If you’re wondering what I cooked for my girl last week when she came home, well, there was the beef stew in my previous post…and the next morning, Saturday, for her breakfast, I fried her an egg, one of the two chorizo sausages that I got from my Kuching cousin recently…and I also added some of the potatoes, carrots and mushrooms from the stew…
…and she certainly enjoyed that.
For lunch that day, we headed to the hawker stalls here to try what I had been wanting to go back and try for sometime now. As a matter of fact, we did drop by the previous weekend but the sign there said that it would be closed till the 21st…and this time around, it was open, of course.
They did not have the shajira, whatever that is, and no, they did not have the ayam percik either even though it was stated on their menu board that it would be available on Saturdays and Sundays. This was the guy manning the stall…
…and I was telling my girl that he did not look Malay, more African or African-American and she agreed.
Both my girl and I had the Moroccan rice with grilled chicken (RM9.00)…
…that came with their own-made peri-peri sauce and a very nice salsa-like dip of tomatoes, chili, onions and lime plus some spices as well.
I loved the rice a lot – it was bursting with flavours with all the raisins and spices…
…that went into the cooking and the chicken was tender and tasted great too…and yes, I enjoyed all that was in the plate with the sauce and the dip.
My missus had the “pili pili” rice with grilled chicken (RM9.00)…
…which was very nice too but a little milder so I thought it paled a bit in comparison – between the two, I would go for the Moroccan!
They kept promoting their soto jawa (RM4.50)…
…so I decided to order that to give it a try. It was all right, nice but nothing to get excited about and it was chicken! I think I would prefer that in beef soup or sup tulang (beef bone soup).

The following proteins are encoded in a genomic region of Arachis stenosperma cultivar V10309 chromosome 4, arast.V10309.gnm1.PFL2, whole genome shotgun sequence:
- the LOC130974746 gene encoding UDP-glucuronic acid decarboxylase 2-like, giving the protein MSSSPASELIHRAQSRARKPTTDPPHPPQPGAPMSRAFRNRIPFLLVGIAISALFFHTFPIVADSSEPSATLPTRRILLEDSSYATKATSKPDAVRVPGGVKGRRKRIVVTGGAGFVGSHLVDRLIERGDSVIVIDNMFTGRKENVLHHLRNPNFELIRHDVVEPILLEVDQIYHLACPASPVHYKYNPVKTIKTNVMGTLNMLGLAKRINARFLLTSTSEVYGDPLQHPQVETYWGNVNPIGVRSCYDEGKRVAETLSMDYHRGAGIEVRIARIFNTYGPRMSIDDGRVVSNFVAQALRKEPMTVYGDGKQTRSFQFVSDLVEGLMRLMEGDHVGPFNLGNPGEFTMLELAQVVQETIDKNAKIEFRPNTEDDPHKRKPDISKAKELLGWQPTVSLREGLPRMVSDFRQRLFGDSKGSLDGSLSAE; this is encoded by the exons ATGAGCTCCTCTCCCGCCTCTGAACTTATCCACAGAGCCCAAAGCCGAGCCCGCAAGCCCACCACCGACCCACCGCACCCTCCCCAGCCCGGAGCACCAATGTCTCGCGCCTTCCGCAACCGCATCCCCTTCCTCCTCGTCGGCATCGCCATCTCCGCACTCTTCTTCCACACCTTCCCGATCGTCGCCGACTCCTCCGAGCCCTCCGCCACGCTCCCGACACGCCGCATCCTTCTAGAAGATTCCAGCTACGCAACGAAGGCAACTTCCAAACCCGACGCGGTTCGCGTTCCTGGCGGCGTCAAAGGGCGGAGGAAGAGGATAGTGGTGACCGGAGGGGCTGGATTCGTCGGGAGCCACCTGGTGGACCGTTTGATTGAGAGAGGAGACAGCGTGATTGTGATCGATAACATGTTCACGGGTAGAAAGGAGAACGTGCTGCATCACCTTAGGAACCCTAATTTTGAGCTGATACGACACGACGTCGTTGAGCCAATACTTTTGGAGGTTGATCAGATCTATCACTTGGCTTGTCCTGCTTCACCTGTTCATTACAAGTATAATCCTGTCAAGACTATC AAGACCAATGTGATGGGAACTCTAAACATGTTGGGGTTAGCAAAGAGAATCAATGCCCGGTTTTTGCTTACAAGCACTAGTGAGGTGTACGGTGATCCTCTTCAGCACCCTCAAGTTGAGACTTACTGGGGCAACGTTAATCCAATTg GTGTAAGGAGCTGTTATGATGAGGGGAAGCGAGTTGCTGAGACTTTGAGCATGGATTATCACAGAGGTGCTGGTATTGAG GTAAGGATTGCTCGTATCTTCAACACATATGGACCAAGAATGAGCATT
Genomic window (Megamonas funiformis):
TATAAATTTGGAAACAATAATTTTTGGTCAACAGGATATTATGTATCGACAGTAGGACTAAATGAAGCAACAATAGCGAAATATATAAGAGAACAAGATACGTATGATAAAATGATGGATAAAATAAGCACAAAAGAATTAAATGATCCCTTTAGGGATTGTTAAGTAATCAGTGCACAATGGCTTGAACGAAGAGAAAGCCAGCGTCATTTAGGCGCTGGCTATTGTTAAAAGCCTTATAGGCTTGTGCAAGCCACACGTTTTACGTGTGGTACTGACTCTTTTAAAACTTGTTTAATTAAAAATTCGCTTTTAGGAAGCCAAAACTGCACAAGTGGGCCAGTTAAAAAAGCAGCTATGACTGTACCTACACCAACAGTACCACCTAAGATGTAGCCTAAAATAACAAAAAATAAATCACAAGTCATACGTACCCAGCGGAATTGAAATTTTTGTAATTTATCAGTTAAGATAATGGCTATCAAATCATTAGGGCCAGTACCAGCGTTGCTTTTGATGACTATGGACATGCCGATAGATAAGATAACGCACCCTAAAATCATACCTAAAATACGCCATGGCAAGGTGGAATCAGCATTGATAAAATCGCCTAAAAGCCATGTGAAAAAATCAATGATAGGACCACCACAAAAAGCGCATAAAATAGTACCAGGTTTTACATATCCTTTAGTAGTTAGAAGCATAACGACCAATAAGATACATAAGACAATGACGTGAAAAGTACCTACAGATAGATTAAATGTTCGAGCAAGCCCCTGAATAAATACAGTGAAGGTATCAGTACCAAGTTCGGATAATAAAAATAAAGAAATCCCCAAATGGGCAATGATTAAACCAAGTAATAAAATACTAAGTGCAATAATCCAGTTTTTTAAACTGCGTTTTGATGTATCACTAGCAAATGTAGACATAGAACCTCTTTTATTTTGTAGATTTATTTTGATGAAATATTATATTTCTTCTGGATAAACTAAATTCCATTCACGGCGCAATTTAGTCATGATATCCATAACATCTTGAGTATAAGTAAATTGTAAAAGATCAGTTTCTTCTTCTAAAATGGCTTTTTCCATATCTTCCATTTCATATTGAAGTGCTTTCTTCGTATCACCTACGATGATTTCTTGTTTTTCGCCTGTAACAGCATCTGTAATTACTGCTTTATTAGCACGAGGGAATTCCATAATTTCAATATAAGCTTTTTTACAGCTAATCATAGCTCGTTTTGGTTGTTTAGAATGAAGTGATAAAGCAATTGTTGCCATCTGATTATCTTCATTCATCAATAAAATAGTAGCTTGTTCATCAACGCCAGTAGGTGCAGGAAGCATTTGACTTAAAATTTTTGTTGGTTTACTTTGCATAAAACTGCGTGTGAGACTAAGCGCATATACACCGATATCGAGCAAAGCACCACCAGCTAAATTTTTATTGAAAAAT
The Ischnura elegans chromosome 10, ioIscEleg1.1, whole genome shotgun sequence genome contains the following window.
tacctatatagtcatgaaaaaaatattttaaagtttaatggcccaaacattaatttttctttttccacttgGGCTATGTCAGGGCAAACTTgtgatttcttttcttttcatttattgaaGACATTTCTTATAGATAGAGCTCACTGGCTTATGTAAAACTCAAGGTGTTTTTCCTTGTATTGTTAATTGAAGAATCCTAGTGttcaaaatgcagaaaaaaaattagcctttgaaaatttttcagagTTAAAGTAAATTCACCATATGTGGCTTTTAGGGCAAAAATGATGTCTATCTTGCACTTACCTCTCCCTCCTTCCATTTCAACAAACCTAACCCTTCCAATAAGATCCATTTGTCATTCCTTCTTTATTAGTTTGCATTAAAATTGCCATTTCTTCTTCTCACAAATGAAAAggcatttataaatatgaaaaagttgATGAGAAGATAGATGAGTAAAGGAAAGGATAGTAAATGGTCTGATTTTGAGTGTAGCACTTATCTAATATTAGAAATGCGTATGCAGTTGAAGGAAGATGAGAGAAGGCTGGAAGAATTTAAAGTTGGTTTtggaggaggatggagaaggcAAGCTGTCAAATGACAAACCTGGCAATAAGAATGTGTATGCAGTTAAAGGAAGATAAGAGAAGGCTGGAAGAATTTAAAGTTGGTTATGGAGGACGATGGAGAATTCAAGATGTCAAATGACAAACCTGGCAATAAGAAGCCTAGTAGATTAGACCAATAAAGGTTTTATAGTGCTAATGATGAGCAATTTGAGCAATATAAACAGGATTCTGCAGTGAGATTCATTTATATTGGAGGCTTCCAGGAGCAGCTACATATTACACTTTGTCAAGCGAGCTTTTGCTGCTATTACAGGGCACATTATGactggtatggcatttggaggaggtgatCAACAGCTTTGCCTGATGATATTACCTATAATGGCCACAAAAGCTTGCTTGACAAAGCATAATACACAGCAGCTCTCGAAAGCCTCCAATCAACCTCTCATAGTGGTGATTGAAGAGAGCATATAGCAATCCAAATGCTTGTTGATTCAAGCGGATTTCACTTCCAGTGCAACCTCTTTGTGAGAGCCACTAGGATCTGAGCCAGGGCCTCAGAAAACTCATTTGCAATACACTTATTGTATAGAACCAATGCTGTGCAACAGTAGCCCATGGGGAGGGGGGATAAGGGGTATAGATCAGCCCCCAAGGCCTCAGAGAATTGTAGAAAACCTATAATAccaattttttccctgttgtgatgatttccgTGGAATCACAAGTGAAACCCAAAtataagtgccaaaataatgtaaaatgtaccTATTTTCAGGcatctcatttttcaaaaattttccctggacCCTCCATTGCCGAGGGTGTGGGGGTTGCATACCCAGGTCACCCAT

After having had our fill, the ladies went to the supermarket opposite to stock up on my girl’s rations for the coming week while I walked around the place to see what else they had in store and I stopped by this one…
…where I bought the tumpik before.
My attention was drawn to it by this sign…
Oh??? They now have two new varieties of the traditional Melanau delicacy? One with midin (wild jungle fern) and another with bubuk (dried tiny shrimps)? Of course I could not eat anymore so I ordered both to take home for afternoon tea later. They said that they had run out of midin so I had no choice but to order one only – the one with bubuk.
I looked around the stall and saw that they were also selling these (50 sen each)…
…served with rojak sauce…and among the things for sale on the counter were these sagu‘ (toasted sago pellets)…
– another Melanau delight!
They were out of the fritters that they were selling including the cucur bubuk and the girl there was cutting the long beans and the chives to make some more. While waiting for my order, I chatted with her and I asked her about that African-looking guy at the Moroccan rice stall…and true enough, he was African, married to a local – the boss at one place here!!!
Our delightful small talk came to an end when my order came and I left the place to head back home. Back in the house, I opened the packet and took out the tumpik bubuk (RM4.00)…
…that I had bought. It was slightly overdone but some people may prefer it this way as there would be the added fragrance and that, with the fragrance of the toasted grated coconut and the bubuk within…
…would bring the taste to a whole new level, along with the gula apong (attap/palm sugar) dip that came with it.
There wasn’t anything else at the other stalls that appealed to me – just the usual stuff like the nasi bryani, nasi lemak, mee jawa, Sarawak laksa…and if I were to go back again, I wouldn’t mind having another go at the Moroccan rice – it was that good albeit being a tad too pricey, in my opinion.
32 thoughts on “Africa…”
With some of my rice dishes I add raisins and a variety of spices. That has always been a hit. I guess you don’t see too many Africans in Malaysia, right? I remember when I visited Sweden I did not see too many, but I did get approached by a lot of Swedes while I was there visiting. Great country, friendly people, I will go back there someday.
Not in Sibu, haven’t seen one here for a long time now but there are international students in Kuching, the capital of the state which I live and of course, at the national capital, Kuala Lumpur, you see lots – many mid-eastern and northern African restaurants and there is even one named “Out of Africa” – been around for a long long time now, I think it still is!